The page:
MOST RECENT RESEARCH
[MONOGRAPH] SOCIAL ROBOTS: A FICTIONAL DUALISM MODEL (FORTHCOMING)
Rowman and Littlefield (2023)
Humans appear to have a strong emotional attachment to social robots, treating them as if they were people or animals. In this book I propose a theory of social robots according to which they are entities with a fictional overlay, created by us through our engagement with them. The fictional dualism model of social robots explains our emotional bond with robots and allows it to flourish, without their being the kinds of entities that are appropriate for moral consideration. It also explains how we can trust social robots and provides a useful theory of robot ‘personal’ identity.
TRUSTING SOCIAL ROBOTS
AI and Ethics (2022)
In this paper I argue that we need a more robust account of our ability and willingness to trust social robots. I motivate my argument by demonstrating that existing accounts of trust and of trusting social robots are inadequate. I identify that it is the feature of a façade or deception inherent in our engagement with social robots that both facilitates, and is in danger of undermining, trust. Finally, I utilise the fictional dualism model of social robots to clarify that trust in social robots, unlike trust in humans, must rely on an independent judgement of product reliability.
Minds and Machines (2022)
There is growing evidence for the fact that we react differently to robots than we do to other objects. In particular, we react differently to robots with which we have some form of social interaction. In this paper I critically engage with the claim, most prominently defended by Kate Darling (2016) that due to our tendency to become emotionally attached to social robots permitting their harm may be damaging for society and, as such, we should consider introducing legislation to grant social robots rights and protect them from harm.
Ethics and Information Technology (2021)
In this paper I propose a Fictional Dualism model of social robots that competes with the popular domesticated animal model. I show that those who point to our emotional attachment to social robots in order to argue in favour of extending rights to them rely on an assumption that has neither been made explicit nor defended. They assume that our emotional attachment to social robots has moral significance. This implicit assumption does not hold up under scrutiny. The assumption has drawn background support from an analogy between social robots and domesticated animals. I present an alternative model of social robots, the metaphysical model of Fictional Dualism. This model provides us with an explanation of our emotional attachment to social robots, whilst also clarifying the significance of that attachment. The positive framework of Fictional Dualism provides us with an understanding of what social robots are and with a plausible basis for our relationships with them, as we bring them further into society. Finally, I note that the granting of rights to social robots would significantly reduce their usefulness and, as such, should not be entered into unnecessarily.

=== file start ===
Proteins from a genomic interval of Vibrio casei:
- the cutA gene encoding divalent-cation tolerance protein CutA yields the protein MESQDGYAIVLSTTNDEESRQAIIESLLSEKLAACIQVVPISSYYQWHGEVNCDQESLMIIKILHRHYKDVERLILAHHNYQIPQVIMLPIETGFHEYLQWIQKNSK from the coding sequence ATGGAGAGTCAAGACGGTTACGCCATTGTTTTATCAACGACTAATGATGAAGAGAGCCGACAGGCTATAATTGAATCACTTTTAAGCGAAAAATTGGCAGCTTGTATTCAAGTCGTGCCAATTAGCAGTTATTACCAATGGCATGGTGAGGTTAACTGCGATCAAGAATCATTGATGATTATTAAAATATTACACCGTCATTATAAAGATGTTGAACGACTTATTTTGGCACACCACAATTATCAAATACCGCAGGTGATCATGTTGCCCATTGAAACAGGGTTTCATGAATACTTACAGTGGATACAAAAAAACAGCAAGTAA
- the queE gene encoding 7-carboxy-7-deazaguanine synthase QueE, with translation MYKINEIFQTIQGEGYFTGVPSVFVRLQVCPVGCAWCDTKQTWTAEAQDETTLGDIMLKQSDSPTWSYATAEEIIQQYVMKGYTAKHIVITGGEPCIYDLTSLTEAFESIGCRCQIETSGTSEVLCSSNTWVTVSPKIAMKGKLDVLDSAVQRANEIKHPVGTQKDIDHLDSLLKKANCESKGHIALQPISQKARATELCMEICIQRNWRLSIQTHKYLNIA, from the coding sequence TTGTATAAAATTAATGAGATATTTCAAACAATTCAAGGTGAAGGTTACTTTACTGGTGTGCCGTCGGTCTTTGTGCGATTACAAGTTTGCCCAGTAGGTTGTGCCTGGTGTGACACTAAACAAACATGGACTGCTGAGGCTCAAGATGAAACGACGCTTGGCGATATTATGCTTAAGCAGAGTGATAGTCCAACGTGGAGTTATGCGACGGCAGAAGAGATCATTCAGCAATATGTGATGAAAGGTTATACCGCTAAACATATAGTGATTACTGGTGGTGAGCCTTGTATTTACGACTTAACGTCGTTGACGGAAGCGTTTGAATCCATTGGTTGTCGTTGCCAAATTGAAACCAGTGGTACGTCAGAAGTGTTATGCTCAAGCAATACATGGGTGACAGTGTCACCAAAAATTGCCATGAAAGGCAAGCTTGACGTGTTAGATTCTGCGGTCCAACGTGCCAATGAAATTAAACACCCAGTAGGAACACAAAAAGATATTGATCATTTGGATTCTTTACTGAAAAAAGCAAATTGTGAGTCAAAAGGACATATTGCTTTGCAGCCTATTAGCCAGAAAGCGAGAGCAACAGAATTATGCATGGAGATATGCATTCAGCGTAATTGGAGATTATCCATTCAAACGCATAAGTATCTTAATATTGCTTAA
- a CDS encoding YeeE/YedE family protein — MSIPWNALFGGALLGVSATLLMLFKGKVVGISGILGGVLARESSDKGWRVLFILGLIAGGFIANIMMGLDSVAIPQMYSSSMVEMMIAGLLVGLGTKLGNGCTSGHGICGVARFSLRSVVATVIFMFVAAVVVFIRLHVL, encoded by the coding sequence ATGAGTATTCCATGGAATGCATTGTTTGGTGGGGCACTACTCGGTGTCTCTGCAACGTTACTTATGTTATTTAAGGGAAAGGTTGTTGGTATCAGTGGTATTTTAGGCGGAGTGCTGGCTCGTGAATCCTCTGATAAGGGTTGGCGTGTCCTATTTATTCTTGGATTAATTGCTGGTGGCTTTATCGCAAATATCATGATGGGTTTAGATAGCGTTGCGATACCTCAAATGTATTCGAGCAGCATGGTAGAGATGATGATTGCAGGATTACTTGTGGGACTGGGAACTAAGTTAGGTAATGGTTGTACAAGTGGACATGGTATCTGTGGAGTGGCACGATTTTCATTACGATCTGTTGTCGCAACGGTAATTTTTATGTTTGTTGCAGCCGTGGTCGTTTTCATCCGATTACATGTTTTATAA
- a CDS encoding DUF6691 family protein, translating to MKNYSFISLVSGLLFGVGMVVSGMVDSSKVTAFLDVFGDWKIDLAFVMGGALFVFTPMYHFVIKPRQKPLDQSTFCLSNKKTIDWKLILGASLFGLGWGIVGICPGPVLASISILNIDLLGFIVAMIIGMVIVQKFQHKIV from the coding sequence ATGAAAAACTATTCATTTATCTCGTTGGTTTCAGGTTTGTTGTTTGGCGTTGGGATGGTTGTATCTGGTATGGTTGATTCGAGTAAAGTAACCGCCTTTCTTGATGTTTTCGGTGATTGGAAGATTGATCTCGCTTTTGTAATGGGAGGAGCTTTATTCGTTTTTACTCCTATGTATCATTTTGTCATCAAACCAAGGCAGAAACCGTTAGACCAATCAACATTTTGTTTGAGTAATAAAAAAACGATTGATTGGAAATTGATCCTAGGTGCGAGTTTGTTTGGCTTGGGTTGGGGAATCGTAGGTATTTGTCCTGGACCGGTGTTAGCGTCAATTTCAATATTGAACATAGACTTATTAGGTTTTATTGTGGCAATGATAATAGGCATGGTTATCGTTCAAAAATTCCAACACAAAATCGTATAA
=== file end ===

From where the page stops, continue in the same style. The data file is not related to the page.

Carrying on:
Pacific Philosophical Quarterly (2021)
It is often assumed that an eternalist and a presentist will have the same emotional response to life's events because, regardless of one's metaphysical beliefs, we all have the same phenomenological experience of time passing and it is this experience that is relevant to emotional response. I question the assumption that beliefs about the metaphysics of time can have little impact on one's emotional responses and establish the position that scientific and metaphysical beliefs can offer succour.
Nostalgia is standardly assumed to be directed towards the past, to involve some salient feeling of the irretrievability of the past, and to be directed towards the memory of an event. In this paper I argue that none of these standard assumptions hold. I use a time-traveller example to demonstrate that nostalgia is not essentially past-directed. Once nostalgia is prised from the objective past, we can examine the other purported conditions, making space for the conclusion that the felt irretrievability of the past is not the necessary feature of nostalgia that we assumed it to be. I then argue that the notion that nostalgia is directed towards the memory of an event is misguided. Finally, I distinguish two routes to nostalgia and, with this distinction in place, argue that nostalgia is neither essentially time nor place directed. Nostalgia is simply change-directed.